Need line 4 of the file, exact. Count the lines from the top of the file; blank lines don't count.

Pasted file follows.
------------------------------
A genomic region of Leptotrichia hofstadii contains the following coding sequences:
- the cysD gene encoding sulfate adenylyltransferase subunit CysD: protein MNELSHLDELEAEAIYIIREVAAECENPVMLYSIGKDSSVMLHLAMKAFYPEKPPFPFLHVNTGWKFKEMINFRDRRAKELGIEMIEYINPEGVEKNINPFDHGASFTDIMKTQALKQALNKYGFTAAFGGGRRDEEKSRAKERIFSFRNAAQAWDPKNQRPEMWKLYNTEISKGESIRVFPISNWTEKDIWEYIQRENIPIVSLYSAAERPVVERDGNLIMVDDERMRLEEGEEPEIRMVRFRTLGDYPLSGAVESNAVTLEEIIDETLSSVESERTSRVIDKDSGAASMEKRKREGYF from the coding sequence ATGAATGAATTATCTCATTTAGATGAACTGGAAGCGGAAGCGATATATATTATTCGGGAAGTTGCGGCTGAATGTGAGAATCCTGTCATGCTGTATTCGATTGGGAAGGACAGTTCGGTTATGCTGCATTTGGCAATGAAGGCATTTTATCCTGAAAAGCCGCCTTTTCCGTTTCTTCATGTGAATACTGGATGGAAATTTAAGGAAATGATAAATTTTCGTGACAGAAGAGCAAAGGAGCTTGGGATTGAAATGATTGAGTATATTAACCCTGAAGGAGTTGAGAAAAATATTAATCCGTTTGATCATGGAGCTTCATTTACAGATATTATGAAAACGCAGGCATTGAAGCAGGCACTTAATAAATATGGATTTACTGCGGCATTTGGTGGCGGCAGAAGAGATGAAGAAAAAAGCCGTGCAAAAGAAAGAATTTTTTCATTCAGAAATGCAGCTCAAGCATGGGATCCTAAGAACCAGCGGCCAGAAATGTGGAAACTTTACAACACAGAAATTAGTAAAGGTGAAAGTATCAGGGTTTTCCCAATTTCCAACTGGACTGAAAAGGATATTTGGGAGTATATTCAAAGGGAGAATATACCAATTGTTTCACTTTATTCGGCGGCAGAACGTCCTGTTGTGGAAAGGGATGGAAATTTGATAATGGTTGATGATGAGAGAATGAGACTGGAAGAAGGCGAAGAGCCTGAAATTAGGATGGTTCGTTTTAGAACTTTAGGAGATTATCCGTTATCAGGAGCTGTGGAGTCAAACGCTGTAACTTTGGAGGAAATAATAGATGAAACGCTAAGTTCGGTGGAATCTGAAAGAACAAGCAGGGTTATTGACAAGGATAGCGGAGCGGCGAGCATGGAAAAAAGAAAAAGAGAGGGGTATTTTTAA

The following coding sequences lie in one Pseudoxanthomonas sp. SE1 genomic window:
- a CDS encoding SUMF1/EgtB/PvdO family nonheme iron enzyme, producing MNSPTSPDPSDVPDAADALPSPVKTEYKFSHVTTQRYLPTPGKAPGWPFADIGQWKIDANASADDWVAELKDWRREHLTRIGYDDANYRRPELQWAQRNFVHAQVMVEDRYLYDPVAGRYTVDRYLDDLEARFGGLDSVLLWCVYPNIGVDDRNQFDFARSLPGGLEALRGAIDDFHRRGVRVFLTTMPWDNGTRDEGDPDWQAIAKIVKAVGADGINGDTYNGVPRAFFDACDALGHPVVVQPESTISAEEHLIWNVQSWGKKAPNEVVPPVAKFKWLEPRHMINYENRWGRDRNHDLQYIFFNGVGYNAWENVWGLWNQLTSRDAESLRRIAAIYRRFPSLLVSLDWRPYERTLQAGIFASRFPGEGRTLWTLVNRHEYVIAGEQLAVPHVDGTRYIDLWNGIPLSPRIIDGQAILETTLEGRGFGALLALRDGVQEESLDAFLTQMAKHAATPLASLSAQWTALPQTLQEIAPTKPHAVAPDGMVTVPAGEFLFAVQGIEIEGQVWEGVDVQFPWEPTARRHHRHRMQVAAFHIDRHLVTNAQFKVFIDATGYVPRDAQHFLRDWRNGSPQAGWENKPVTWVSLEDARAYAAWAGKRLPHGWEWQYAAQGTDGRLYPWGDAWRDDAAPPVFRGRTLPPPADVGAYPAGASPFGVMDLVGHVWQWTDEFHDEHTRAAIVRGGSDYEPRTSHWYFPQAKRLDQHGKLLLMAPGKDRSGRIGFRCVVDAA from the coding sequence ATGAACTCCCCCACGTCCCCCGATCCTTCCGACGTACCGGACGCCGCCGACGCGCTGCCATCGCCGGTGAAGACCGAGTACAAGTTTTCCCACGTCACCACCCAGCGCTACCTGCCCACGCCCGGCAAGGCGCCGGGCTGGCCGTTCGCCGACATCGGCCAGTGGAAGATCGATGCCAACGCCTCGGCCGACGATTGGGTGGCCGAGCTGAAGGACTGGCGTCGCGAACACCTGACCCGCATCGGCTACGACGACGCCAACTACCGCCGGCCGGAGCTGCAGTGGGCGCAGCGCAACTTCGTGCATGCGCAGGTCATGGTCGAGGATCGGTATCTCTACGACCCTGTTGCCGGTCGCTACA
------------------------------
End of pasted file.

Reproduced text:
- a CDS encoding SUMF1/EgtB/PvdO family nonheme iron enzyme, producing MNSPTSPDPSDVPDAADALPSPVKTEYKFSHVTTQRYLPTPGKAPGWPFADIGQWKIDANASADDWVAELKDWRREHLTRIGYDDANYRRPELQWAQRNFVHAQVMVEDRYLYDPVAGRYTVDRYLDDLEARFGGLDSVLLWCVYPNIGVDDRNQFDFARSLPGGLEALRGAIDDFHRRGVRVFLTTMPWDNGTRDEGDPDWQAIAKIVKAVGADGINGDTYNGVPRAFFDACDALGHPVVVQPESTISAEEHLIWNVQSWGKKAPNEVVPPVAKFKWLEPRHMINYENRWGRDRNHDLQYIFFNGVGYNAWENVWGLWNQLTSRDAESLRRIAAIYRRFPSLLVSLDWRPYERTLQAGIFASRFPGEGRTLWTLVNRHEYVIAGEQLAVPHVDGTRYIDLWNGIPLSPRIIDGQAILETTLEGRGFGALLALRDGVQEESLDAFLTQMAKHAATPLASLSAQWTALPQTLQEIAPTKPHAVAPDGMVTVPAGEFLFAVQGIEIEGQVWEGVDVQFPWEPTARRHHRHRMQVAAFHIDRHLVTNAQFKVFIDATGYVPRDAQHFLRDWRNGSPQAGWENKPVTWVSLEDARAYAAWAGKRLPHGWEWQYAAQGTDGRLYPWGDAWRDDAAPPVFRGRTLPPPADVGAYPAGASPFGVMDLVGHVWQWTDEFHDEHTRAAIVRGGSDYEPRTSHWYFPQAKRLDQHGKLLLMAPGKDRSGRIGFRCVVDAA from the coding sequence ATGAACTCCCCCACGTCCCCCGATCCTTCCGACGTACCGGACGCCGCCGACGCGCTGCCATCGCCGGTGAAGACCGAGTACAAGTTTTCCCACGTCACCACCCAGCGCTACCTGCCCACGCCCGGCAAGGCGCCGGGCTGGCCGTTCGCCGACATCGGCCAGTGGAAGATCGATGCCAACGCCTCGGCCGACGATTGGGTGGCCGAGCTGAAGGACTGGCGTCGCGAACACCTGACCCGCATCGGCTACGACGACGCCAACTACCGCCGGCCGGAGCTGCAGTGGGCGCAGCGCAACTTCGTGCATGCGCAGGTCATGGTCGAGGATCGGTATCTCTACGACCCTGTTGCCGGTCGCTACA